" . . . consistent with the language used in the other medical profession that utilizes manipulative therapy, that is, osteopathic medicine."

And once he gets to the point he calls for the " . . . abandonment of the subluxation as an outdated, unscientific concept." Instead, Wiles suggests vertebral subluxations are akin to a ". . . pulled elbow, or subluxed radial head, in children."

Once Wiles is done removing subluxation from our terminology he moves on to the word "adjustment" and calls for it to be abandoned as well because he contends it is used to describe the movement of vertebral positions that are only "imagined" by chiropractors. The same naieve and poorly educated chiropractors that believe in nerve compression apparently.

In the place of adjustment Wiles wants us to use:

  • Chiropractic manipulative treatment
  • Chiropractic manipulative therapy
  • Chiropractic manipulation
  • Spinal manipulative treatment
  • Spinal manipulative therapy
  • Spinal manipulation

He then calls for chiropractic educational institutions to declare the terms subluxation and adjustment "historical and outdated" while reinforcing his terminology as "science based".

The bottom line with all of this is revealed by Wiles quoting Subluxation Denier Bruce Walker who, along with several of his colleagues that form the "usual suspects" of Deniers, runs one of the research journals engaging in the very lexicon cleansing that Wiles calls for.

Walker calls for the "marginalization of the nonsensical elements within the profession" with those nonsensical elements being things like subluxation, adjustment, vitalism, salutogenesis etc. Walker claims that silence on these issues amounts to "consent and acceptance of nonsensical ideas"

And of course no rant disparaging those who manage vertebral subluxation would be complete without dragging out the vaccination argument. Wiles connects the dots to the "well-known resistance to immunization practices by some elements of the chiropractic profession" and claims this has gotten in the way of our integration into mainstream healthcare. Wiles and Keiser it seems are fully on board with removing personal autonomy from health care decisions in their effort to bring chiropractic kicking and screaming into the evidence based era.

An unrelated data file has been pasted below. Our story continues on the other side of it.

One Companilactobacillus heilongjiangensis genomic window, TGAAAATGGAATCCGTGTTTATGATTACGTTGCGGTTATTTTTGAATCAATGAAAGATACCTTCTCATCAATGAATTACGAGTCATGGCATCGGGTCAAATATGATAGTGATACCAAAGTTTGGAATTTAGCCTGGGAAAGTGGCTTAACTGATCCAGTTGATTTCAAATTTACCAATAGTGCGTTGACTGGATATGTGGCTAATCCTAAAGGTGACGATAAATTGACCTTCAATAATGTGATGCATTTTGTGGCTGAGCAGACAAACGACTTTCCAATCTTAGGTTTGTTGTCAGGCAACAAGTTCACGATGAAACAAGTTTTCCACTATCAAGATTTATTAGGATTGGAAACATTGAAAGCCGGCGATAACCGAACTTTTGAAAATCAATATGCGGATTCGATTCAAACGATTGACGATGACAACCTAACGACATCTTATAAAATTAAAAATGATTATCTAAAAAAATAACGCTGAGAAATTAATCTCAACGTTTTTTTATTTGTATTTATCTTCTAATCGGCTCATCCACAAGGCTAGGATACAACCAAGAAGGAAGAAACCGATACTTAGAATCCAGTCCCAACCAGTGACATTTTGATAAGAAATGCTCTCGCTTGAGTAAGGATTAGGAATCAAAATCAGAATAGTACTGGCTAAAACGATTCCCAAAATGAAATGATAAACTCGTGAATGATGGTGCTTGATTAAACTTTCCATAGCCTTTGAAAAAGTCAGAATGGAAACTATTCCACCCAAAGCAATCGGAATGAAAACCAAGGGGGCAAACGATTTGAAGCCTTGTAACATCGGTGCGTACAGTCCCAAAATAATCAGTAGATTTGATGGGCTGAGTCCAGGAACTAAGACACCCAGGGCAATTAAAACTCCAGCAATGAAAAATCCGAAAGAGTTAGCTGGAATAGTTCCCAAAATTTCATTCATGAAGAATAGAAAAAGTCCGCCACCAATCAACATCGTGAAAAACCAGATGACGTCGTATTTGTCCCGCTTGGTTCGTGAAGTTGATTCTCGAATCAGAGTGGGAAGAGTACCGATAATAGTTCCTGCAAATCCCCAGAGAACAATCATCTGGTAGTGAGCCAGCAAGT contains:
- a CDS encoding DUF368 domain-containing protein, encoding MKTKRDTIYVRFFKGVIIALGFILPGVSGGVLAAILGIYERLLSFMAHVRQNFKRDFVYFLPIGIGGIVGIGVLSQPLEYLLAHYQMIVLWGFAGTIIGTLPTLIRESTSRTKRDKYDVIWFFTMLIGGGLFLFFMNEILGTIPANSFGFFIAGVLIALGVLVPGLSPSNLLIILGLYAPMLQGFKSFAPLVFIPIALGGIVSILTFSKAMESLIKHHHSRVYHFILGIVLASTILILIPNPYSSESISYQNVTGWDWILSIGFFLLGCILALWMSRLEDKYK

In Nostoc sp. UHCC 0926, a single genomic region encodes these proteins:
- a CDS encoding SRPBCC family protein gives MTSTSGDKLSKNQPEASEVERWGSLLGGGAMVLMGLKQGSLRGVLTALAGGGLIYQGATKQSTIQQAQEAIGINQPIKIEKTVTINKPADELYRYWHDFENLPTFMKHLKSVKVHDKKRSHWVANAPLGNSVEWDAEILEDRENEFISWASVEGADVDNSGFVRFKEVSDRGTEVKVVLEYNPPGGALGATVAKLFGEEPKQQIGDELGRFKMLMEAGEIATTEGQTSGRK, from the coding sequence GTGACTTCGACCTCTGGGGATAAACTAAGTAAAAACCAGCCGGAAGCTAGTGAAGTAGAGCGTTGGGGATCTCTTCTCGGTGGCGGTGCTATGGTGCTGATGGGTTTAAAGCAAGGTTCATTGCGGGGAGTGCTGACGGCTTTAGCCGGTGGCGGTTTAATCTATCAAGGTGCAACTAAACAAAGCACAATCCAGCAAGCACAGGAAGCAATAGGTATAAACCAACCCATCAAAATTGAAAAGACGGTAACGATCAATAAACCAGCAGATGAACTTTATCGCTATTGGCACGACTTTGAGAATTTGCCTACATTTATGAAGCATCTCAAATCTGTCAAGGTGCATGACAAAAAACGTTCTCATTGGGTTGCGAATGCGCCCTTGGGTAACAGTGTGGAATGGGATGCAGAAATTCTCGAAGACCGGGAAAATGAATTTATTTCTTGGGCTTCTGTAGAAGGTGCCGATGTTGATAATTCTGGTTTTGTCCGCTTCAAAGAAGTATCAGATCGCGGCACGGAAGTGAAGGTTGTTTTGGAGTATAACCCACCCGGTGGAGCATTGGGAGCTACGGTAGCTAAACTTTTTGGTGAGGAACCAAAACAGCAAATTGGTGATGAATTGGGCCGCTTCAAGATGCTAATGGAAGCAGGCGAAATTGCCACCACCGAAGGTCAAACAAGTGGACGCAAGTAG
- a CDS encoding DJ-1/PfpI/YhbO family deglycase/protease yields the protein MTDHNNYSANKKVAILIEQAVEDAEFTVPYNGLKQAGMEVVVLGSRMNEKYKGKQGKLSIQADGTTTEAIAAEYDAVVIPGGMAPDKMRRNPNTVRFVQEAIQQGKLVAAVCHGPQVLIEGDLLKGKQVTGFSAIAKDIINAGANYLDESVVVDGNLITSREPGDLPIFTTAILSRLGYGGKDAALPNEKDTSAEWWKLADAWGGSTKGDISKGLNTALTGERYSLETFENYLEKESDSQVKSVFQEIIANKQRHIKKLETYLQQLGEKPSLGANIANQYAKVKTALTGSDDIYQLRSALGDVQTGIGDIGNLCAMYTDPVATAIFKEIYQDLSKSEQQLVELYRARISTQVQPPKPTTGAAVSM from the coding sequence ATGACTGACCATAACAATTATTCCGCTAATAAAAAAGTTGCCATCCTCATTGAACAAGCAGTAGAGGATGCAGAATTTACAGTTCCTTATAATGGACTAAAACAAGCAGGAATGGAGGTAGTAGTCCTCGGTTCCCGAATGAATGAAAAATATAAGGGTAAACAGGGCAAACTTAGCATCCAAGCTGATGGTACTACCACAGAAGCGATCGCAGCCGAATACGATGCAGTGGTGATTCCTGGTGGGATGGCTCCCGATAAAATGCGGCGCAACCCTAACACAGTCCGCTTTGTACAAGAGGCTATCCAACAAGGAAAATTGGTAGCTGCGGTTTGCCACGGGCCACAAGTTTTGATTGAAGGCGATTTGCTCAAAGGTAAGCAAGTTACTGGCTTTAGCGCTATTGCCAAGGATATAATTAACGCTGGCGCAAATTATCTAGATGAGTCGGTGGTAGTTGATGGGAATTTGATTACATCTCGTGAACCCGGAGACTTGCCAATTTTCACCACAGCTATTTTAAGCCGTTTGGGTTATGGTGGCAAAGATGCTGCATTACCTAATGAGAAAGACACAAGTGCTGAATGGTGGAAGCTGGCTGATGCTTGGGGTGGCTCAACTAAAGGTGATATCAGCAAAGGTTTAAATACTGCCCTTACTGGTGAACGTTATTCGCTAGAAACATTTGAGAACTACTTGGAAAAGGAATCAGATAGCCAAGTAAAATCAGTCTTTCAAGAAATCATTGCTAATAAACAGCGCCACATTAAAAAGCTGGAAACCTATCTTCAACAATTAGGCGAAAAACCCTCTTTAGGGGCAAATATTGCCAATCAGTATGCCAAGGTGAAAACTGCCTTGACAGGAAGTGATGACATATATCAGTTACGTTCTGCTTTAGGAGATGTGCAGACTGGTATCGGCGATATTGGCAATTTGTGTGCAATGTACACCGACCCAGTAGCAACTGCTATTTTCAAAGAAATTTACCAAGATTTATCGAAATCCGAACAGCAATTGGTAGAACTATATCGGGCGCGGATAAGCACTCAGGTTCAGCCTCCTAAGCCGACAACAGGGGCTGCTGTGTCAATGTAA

While it is easy to read Wiles paper and blow it off as just another Subluxation Denier getting his digs in, it's important to understand that his paper passed peer review at the Journal of Chiropractic Education and that the Journal of Chiropractic Education is published by the Association of Chiropractic Colleges (ACC). While most of the schools and Presidents that are members of the ACC are medically oriented, several including: LIFE, LIFE West, Cleveland, Palmer, and New Zealand are often outspoken that they teach the management of subluxation in a vitalistic model.

Thus far none of those schools and none of their Presidents have issued any statement condemning the outright lies and disparaging statements made by Wiles directed at their alumni, students, faculty and the rest of the profession that practice in that model.

CLICK HERE for more on Wiles & Keiser University